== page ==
It’s a season of learning to embrace God’s grace. It’s here, it’s happening. These ultrasound pictures are not fake. I didn’t print them off of Pinterest. They’re ours! That’s our growing strawberry-sized baby. And that’s a grace we’ll never take for granted. One we’ll never stop being grateful for.
There’s the (unexpected) grace of my dad deciding to take a road trip and come visit me, right when Shawn left town for a week of meetings (the company is putting him up at a resort in Florida, don’t feel too sorry for him), and during a time when I was really dreading being alone in a new town by myself.
I’m thankful for the grace for Shawn in his new position, in a new store (it’s a Furniture Row here, so there are about three stores in one big building, and he loves it so far. He works with some great people.)
I see grace in the transition of being new in town (again). I want friends, a community, a go-to coffee shop, a church family, a friend I can text about nothing and everything … and I want all of that RIGHT NOW. But I know these things will come. There’s grace in the waiting, grace in the newness of a fresh start in a new city (which we really like so far).
There’s grace in this brand new chapter. One that includes a fresh start, the adventure of moving to Texas, and a long-awaited baby.
Wherever you find yourself, there’s grace available for you. If it’s the hardest time of your life, God’s grace can see you through. You can trust him, you can walk with him, you can cry out to him and let him be your sufficiency. He is able even when we’re not.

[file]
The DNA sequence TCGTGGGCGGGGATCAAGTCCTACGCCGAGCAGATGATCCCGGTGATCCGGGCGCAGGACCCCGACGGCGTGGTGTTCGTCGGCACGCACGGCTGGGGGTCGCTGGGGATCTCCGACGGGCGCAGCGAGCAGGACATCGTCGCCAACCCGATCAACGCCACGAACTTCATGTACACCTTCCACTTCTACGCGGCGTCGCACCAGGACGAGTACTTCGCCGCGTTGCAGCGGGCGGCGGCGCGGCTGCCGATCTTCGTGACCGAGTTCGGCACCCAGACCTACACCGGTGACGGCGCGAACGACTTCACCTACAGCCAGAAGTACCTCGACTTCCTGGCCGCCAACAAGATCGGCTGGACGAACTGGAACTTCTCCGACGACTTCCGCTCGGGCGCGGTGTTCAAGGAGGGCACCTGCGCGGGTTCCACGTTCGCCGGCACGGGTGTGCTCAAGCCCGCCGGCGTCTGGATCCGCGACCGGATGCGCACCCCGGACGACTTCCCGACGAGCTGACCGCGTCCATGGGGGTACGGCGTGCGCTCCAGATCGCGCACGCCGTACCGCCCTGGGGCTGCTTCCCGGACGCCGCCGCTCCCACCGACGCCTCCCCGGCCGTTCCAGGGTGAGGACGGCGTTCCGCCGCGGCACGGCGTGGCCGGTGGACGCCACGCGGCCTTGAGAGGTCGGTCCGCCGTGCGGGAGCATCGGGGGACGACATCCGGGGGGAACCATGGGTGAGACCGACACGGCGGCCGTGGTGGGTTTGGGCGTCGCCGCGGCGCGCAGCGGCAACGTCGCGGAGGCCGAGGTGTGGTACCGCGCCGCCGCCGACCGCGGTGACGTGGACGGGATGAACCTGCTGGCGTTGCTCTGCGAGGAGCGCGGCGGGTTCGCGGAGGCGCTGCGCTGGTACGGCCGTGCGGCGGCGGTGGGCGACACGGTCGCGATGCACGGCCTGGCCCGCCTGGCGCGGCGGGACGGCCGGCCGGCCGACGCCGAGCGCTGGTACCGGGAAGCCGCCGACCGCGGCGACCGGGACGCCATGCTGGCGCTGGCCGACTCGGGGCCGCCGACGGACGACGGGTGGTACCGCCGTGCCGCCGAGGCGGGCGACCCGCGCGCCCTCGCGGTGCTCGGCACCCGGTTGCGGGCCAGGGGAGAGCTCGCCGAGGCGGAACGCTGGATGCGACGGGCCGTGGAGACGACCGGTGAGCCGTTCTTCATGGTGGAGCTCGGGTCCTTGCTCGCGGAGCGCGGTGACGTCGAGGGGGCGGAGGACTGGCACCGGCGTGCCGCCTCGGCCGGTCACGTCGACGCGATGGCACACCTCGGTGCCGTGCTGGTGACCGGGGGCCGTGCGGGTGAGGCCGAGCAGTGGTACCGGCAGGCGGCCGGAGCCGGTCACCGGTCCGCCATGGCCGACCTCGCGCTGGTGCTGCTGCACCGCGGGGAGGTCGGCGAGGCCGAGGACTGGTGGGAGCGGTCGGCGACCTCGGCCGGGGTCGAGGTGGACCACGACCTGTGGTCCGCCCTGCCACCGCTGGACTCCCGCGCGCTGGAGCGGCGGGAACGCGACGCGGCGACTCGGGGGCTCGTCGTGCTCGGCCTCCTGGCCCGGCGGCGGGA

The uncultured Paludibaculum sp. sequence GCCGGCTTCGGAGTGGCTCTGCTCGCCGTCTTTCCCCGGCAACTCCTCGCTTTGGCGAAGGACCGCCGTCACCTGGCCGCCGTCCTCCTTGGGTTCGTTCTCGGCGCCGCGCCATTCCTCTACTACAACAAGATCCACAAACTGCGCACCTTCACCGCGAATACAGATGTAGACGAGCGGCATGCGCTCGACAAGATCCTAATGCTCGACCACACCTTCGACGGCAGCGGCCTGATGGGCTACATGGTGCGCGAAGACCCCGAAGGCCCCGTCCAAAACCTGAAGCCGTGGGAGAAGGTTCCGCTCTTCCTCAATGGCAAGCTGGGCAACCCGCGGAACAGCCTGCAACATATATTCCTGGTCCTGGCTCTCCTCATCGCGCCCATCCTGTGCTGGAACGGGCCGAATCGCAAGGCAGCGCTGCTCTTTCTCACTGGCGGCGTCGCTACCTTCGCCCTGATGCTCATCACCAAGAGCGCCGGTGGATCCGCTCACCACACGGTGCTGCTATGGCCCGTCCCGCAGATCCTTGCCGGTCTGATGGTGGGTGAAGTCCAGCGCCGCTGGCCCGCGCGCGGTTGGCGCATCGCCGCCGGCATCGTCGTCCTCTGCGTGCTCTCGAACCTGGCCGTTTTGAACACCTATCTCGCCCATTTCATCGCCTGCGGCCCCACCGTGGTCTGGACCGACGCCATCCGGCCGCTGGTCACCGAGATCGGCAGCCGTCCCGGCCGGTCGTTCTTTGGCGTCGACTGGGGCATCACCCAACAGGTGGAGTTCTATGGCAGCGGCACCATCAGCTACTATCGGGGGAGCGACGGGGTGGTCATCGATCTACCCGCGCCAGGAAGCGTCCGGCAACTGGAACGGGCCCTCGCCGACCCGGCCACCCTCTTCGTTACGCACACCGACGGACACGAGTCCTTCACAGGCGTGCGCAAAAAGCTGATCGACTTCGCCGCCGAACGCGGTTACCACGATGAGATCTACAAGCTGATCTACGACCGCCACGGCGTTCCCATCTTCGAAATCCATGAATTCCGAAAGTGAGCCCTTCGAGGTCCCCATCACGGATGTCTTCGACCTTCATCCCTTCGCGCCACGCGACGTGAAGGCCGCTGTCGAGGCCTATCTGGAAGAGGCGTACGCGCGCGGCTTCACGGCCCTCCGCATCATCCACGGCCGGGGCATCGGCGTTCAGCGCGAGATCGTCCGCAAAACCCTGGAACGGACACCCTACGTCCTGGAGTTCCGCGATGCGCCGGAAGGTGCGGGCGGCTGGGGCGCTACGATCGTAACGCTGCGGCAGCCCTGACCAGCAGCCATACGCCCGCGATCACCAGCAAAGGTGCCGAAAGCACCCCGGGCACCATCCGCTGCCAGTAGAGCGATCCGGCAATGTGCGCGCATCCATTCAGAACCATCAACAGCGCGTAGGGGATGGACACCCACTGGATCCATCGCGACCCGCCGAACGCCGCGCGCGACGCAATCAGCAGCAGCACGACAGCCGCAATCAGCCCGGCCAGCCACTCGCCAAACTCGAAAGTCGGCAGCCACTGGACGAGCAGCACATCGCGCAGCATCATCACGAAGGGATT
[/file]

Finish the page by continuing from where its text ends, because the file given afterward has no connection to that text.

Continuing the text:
If this is a sweet time in your life, and prayers have been answered and it almost feels too good to be true, the same God is walking with you. Open your hands and allow his grace to overwhelm you in the best possible way. That’s where we’re at and we’re so grateful. We’re grateful that no matter life’s path, his grace is sufficient.
And just like that, we’re moving to TEXAS! (Should I have inserted a y’all in there somewhere? Did I just break an unspoken rule? I guess I’ll cut myself some slack since I’m sitting in my living room in Wyoming, far removed from the culture of when and how to insert the word “y’all”…)
In some ways, this move is not a surprise to us because Shawn’s been working really hard towards a promotion. We’ve been praying often for God to guide our next move, these next steps of our future, and the timing of it all. We’ve prayed specifically for the right town, with the right community, with the right friends for us, and the right place for us to get involved in whatever God wants us to get involved in. We had told Denver Mattress (now with 111 locations across the USA) that we were open to moving anywhere they wanted us for this next step / promotion with the company. That really opens up the map of possibility. But we prayed for GOD to place us where he wanted us for this next move. Even though DM had a hand in choosing where we’d end up, we wanted to walk by faith and ask God to choose for us. We knew that if we asked, he would guide us, as he has so many times in the past.
In many ways, Cheyenne has been our temporary “hold” and we knew that. It’s one of the only places we’ve ever lived where we knew moving here that it would be temporary, but we just didn’t know how temporary. So, as you can imagine, it’s been really hard to get out there, make friends, get involved in church, in the community, etc. It was hard because “our next, more permanent home” was always somewhere on the horizon…